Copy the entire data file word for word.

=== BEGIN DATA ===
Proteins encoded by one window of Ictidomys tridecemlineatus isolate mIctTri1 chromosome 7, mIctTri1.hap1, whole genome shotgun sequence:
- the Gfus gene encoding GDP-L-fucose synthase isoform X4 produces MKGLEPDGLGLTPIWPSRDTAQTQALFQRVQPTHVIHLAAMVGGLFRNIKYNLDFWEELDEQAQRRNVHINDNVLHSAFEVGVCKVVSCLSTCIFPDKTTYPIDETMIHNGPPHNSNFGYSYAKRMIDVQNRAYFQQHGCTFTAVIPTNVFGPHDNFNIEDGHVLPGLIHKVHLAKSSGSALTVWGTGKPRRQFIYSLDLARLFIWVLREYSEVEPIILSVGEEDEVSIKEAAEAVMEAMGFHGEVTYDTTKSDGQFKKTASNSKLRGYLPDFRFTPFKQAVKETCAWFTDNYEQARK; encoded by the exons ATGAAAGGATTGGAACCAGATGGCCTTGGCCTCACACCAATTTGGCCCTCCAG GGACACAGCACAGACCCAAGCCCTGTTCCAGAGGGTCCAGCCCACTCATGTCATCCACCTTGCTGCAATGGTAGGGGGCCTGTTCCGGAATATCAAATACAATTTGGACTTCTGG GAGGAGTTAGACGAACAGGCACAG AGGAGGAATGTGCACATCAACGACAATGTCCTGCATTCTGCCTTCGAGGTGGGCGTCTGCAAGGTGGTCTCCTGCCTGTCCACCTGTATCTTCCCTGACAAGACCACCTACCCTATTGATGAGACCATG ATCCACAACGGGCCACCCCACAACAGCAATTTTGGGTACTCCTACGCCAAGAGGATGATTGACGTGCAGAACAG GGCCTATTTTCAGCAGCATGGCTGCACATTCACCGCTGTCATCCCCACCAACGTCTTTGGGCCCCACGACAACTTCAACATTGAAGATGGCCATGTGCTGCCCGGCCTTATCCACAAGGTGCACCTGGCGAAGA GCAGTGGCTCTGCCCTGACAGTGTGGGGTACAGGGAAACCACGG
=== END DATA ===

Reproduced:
Proteins encoded by one window of Ictidomys tridecemlineatus isolate mIctTri1 chromosome 7, mIctTri1.hap1, whole genome shotgun sequence:
- the Gfus gene encoding GDP-L-fucose synthase isoform X4 produces MKGLEPDGLGLTPIWPSRDTAQTQALFQRVQPTHVIHLAAMVGGLFRNIKYNLDFWEELDEQAQRRNVHINDNVLHSAFEVGVCKVVSCLSTCIFPDKTTYPIDETMIHNGPPHNSNFGYSYAKRMIDVQNRAYFQQHGCTFTAVIPTNVFGPHDNFNIEDGHVLPGLIHKVHLAKSSGSALTVWGTGKPRRQFIYSLDLARLFIWVLREYSEVEPIILSVGEEDEVSIKEAAEAVMEAMGFHGEVTYDTTKSDGQFKKTASNSKLRGYLPDFRFTPFKQAVKETCAWFTDNYEQARK; encoded by the exons ATGAAAGGATTGGAACCAGATGGCCTTGGCCTCACACCAATTTGGCCCTCCAG GGACACAGCACAGACCCAAGCCCTGTTCCAGAGGGTCCAGCCCACTCATGTCATCCACCTTGCTGCAATGGTAGGGGGCCTGTTCCGGAATATCAAATACAATTTGGACTTCTGG GAGGAGTTAGACGAACAGGCACAG AGGAGGAATGTGCACATCAACGACAATGTCCTGCATTCTGCCTTCGAGGTGGGCGTCTGCAAGGTGGTCTCCTGCCTGTCCACCTGTATCTTCCCTGACAAGACCACCTACCCTATTGATGAGACCATG ATCCACAACGGGCCACCCCACAACAGCAATTTTGGGTACTCCTACGCCAAGAGGATGATTGACGTGCAGAACAG GGCCTATTTTCAGCAGCATGGCTGCACATTCACCGCTGTCATCCCCACCAACGTCTTTGGGCCCCACGACAACTTCAACATTGAAGATGGCCATGTGCTGCCCGGCCTTATCCACAAGGTGCACCTGGCGAAGA GCAGTGGCTCTGCCCTGACAGTGTGGGGTACAGGGAAACCACGG